OKAY, I haven’t actually seen the results of this Gallup poll on Iraqis’ attitudes (it’s subscription-only) but a generally reliable media reader sends this summary:

Wanted to pass along the results of the latest Gallup Poll Tuesday Briefing Baghdad survey regarding Baghdadis’ priorities for a new Constitution.

Virtually without exception (98% “agree,” 1% “disagree”), Baghdadis agree that the new constitution should guarantee all Iraqis the right “to express their opinion on the political, social, and economic issues of the day.” No demographic group appears to view freedom of speech as anything other than the most basic of civil rights.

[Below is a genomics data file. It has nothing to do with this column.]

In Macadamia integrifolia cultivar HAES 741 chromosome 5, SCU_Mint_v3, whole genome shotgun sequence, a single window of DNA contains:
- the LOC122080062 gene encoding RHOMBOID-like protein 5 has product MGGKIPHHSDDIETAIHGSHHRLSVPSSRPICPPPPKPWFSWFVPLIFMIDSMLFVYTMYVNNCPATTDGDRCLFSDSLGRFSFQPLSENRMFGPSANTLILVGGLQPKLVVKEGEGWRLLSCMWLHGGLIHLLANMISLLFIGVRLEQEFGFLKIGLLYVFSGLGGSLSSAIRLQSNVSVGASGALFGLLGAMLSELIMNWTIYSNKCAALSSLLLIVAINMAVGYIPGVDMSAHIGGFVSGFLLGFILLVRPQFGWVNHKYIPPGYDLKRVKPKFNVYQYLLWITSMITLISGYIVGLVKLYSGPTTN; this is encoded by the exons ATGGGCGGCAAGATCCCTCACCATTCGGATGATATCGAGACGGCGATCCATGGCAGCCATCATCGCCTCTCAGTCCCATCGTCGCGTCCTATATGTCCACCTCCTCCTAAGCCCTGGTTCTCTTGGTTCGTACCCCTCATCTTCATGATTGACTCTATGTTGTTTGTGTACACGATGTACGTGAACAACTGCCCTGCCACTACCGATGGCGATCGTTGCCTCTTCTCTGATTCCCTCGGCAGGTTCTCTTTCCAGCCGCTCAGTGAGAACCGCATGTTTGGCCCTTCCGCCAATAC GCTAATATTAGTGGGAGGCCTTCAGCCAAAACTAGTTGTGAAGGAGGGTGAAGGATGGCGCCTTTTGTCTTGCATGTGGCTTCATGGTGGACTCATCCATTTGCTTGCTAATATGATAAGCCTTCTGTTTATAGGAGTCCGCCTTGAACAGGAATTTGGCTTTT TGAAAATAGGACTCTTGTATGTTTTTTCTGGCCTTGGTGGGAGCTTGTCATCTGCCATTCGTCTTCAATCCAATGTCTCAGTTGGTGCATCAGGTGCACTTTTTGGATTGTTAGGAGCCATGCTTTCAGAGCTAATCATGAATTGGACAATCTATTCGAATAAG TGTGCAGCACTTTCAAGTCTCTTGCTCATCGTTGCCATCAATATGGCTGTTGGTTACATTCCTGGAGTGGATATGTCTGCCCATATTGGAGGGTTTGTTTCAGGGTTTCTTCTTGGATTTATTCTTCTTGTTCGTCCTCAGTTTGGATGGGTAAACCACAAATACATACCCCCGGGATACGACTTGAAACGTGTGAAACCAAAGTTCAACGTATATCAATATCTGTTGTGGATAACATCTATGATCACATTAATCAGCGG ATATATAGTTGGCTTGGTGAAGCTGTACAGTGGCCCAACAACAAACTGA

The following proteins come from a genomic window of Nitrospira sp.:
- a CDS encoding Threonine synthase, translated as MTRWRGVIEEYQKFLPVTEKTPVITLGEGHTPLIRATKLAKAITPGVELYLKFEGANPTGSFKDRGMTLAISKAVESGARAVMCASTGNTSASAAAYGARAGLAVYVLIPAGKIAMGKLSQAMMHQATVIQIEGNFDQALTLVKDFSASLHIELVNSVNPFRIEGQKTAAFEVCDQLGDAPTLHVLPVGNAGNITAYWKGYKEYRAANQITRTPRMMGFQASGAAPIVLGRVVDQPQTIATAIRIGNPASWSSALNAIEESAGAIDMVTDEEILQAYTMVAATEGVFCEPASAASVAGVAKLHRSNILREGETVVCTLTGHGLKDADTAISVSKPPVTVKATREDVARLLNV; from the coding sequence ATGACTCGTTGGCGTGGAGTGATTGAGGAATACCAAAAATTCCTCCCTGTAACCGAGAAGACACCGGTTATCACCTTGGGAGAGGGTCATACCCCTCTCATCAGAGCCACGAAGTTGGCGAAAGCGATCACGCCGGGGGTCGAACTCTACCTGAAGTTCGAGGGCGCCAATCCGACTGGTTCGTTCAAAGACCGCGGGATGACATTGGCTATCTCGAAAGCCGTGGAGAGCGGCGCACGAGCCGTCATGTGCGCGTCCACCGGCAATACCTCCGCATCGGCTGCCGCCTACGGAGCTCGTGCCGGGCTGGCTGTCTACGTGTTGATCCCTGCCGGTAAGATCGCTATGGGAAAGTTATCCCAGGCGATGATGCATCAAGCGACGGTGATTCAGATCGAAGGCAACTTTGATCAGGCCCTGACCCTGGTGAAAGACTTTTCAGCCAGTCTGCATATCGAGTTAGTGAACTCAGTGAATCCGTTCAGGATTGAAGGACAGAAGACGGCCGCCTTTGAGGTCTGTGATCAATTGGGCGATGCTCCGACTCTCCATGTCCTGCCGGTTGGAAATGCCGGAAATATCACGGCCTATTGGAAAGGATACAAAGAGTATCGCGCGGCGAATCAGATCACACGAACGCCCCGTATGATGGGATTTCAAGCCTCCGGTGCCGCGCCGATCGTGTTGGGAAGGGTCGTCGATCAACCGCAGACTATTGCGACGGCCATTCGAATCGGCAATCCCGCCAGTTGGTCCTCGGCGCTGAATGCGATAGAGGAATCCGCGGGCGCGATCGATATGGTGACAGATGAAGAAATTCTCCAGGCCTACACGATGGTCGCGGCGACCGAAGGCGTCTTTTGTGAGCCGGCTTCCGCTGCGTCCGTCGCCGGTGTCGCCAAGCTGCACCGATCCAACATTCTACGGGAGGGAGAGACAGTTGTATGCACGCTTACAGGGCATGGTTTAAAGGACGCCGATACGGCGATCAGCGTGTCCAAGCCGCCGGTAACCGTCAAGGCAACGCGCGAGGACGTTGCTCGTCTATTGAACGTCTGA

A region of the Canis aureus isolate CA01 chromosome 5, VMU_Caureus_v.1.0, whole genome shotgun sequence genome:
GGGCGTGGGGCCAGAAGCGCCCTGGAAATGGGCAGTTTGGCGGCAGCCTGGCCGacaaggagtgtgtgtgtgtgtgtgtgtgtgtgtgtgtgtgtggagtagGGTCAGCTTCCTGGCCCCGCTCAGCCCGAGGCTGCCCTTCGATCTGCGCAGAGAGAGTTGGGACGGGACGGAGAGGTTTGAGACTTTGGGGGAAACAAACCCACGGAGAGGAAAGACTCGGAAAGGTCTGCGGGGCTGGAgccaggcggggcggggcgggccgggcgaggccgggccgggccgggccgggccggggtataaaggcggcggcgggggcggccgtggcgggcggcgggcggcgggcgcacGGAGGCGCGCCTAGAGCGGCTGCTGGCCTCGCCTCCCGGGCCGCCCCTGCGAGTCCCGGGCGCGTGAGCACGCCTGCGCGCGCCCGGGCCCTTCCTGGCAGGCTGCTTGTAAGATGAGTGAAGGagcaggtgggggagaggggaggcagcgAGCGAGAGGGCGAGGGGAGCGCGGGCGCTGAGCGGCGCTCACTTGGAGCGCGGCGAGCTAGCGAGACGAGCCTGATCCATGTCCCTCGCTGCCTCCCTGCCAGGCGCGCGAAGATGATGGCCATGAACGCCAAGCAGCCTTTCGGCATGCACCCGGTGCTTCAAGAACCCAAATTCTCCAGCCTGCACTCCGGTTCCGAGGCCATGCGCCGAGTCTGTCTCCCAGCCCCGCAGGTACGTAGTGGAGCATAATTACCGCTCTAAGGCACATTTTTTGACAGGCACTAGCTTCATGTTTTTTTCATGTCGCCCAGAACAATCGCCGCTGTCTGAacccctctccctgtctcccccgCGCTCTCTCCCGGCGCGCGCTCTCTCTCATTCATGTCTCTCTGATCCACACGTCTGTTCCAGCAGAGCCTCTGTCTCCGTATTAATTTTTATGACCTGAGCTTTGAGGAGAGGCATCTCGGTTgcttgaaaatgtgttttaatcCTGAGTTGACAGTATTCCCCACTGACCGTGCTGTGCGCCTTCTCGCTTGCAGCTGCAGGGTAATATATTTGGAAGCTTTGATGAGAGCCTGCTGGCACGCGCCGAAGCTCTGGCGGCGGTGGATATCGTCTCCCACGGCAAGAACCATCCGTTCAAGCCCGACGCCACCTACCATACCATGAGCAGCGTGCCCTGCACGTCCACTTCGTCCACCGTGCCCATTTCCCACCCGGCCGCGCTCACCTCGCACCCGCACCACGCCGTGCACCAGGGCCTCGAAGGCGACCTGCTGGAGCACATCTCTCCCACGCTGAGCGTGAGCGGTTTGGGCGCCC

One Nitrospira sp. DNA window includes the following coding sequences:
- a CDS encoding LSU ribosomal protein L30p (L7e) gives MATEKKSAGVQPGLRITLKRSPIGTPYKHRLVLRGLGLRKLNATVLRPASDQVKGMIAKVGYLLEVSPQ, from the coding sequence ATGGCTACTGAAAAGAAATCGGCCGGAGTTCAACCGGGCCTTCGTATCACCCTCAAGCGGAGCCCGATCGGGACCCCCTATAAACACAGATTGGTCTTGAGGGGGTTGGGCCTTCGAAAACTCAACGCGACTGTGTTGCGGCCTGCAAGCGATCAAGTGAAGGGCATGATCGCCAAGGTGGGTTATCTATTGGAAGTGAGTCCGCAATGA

To a large extent this freedom is already realized, even in the absence of a formal constitutional guarantee. Seventy-five percent of Baghdad’s residents told Gallup they now feel freer to express their political views in public than they did before the invasion that ousted Hussein’s regime.

Similarly, the vast majority of Baghdad’s residents — nearly 9 in 10 (86%) — agree that the country’s next constitution should include a provision “allowing all Iraqi citizens to observe any religion of their choice and to practice its teachings and beliefs.”

The proposed constitutional provision receiving the least popular approval is freedom of assembly — a guarantee “allowing all Iraqi citizens to assemble or congregate for any reason or in support of any cause.” Approximately two-thirds (68%) of those interviewed support such a guarantee, while 25% do not.

Interestingly, I suspect that there’s more support for free speech in Baghdad than on many university campuses these days. Further proof, I guess, that we’re facing an educational quagmire! [98%? — Ed. That’s what it says.]